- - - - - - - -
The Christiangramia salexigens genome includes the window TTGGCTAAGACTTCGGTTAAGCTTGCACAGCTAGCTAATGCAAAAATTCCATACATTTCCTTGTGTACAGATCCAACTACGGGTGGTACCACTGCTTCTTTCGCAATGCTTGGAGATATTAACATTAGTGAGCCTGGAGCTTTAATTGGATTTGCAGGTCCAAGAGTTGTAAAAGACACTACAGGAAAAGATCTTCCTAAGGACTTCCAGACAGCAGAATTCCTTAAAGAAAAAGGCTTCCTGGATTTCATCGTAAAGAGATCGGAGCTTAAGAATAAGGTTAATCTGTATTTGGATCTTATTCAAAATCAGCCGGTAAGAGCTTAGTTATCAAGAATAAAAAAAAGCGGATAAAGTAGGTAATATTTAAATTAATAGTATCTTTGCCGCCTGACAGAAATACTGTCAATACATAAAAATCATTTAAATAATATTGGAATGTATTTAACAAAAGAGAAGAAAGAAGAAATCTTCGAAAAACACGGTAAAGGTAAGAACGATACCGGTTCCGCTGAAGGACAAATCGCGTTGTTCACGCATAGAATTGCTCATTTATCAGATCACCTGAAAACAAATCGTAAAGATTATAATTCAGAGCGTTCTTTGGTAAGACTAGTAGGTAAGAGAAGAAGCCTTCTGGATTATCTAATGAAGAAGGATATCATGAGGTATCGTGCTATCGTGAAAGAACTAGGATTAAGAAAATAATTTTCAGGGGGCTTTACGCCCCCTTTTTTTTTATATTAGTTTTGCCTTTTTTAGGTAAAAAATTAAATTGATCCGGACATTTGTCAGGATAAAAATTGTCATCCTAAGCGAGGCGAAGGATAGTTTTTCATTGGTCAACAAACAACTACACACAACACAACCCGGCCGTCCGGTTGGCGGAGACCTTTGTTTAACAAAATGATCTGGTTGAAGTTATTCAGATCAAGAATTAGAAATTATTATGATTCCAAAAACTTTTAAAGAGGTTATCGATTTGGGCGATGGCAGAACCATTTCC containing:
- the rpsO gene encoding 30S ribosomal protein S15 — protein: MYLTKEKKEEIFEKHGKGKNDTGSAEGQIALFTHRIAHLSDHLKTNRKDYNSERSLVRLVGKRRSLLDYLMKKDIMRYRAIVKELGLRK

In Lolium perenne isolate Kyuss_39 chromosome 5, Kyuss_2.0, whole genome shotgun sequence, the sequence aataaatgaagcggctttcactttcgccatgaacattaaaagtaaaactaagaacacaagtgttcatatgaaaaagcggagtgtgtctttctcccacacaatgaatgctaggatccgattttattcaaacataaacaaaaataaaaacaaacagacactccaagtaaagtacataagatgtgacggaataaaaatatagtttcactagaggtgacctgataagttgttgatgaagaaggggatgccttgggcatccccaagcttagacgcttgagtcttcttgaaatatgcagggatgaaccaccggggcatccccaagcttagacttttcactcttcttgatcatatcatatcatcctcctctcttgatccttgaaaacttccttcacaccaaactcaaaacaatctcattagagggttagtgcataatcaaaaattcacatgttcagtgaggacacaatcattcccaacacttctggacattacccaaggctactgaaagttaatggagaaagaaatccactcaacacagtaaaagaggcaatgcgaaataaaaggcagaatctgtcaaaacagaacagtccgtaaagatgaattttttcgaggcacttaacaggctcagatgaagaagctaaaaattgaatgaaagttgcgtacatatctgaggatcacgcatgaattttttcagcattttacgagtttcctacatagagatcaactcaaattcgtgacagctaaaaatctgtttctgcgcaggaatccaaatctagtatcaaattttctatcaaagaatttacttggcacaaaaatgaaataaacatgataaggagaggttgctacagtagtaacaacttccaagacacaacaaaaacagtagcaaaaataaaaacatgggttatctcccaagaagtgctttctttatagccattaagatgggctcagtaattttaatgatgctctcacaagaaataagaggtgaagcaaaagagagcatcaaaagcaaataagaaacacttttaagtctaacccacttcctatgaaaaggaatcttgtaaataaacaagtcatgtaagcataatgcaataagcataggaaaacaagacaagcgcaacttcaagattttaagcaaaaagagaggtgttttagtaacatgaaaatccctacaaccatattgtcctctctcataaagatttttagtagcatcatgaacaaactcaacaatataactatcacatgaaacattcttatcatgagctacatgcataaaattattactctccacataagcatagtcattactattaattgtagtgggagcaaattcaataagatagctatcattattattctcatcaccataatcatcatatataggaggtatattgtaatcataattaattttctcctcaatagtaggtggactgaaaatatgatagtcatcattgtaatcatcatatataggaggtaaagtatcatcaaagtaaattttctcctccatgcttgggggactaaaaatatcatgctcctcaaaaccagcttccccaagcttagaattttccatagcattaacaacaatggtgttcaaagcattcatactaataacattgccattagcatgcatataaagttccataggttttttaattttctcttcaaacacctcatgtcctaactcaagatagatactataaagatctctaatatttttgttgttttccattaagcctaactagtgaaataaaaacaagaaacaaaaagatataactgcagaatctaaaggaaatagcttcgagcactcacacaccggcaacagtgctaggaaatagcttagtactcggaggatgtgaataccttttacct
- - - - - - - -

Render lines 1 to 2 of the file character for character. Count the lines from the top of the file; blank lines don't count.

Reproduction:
The Christiangramia salexigens genome includes the window TTGGCTAAGACTTCGGTTAAGCTTGCACAGCTAGCTAATGCAAAAATTCCATACATTTCCTTGTGTACAGATCCAACTACGGGTGGTACCACTGCTTCTTTCGCAATGCTTGGAGATATTAACATTAGTGAGCCTGGAGCTTTAATTGGATTTGCAGGTCCAAGAGTTGTAAAAGACACTACAGGAAAAGATCTTCCTAAGGACTTCCAGACAGCAGAATTCCTTAAAGAAAAAGGCTTCCTGGATTTCATCGTAAAGAGATCGGAGCTTAAGAATAAGGTTAATCTGTATTTGGATCTTATTCAAAATCAGCCGGTAAGAGCTTAGTTATCAAGAATAAAAAAAAGCGGATAAAGTAGGTAATATTTAAATTAATAGTATCTTTGCCGCCTGACAGAAATACTGTCAATACATAAAAATCATTTAAATAATATTGGAATGTATTTAACAAAAGAGAAGAAAGAAGAAATCTTCGAAAAACACGGTAAAGGTAAGAACGATACCGGTTCCGCTGAAGGACAAATCGCGTTGTTCACGCATAGAATTGCTCATTTATCAGATCACCTGAAAACAAATCGTAAAGATTATAATTCAGAGCGTTCTTTGGTAAGACTAGTAGGTAAGAGAAGAAGCCTTCTGGATTATCTAATGAAGAAGGATATCATGAGGTATCGTGCTATCGTGAAAGAACTAGGATTAAGAAAATAATTTTCAGGGGGCTTTACGCCCCCTTTTTTTTTATATTAGTTTTGCCTTTTTTAGGTAAAAAATTAAATTGATCCGGACATTTGTCAGGATAAAAATTGTCATCCTAAGCGAGGCGAAGGATAGTTTTTCATTGGTCAACAAACAACTACACACAACACAACCCGGCCGTCCGGTTGGCGGAGACCTTTGTTTAACAAAATGATCTGGTTGAAGTTATTCAGATCAAGAATTAGAAATTATTATGATTCCAAAAACTTTTAAAGAGGTTATCGATTTGGGCGATGGCAGAACCATTTCC containing:
- the rpsO gene encoding 30S ribosomal protein S15 — protein: MYLTKEKKEEIFEKHGKGKNDTGSAEGQIALFTHRIAHLSDHLKTNRKDYNSERSLVRLVGKRRSLLDYLMKKDIMRYRAIVKELGLRK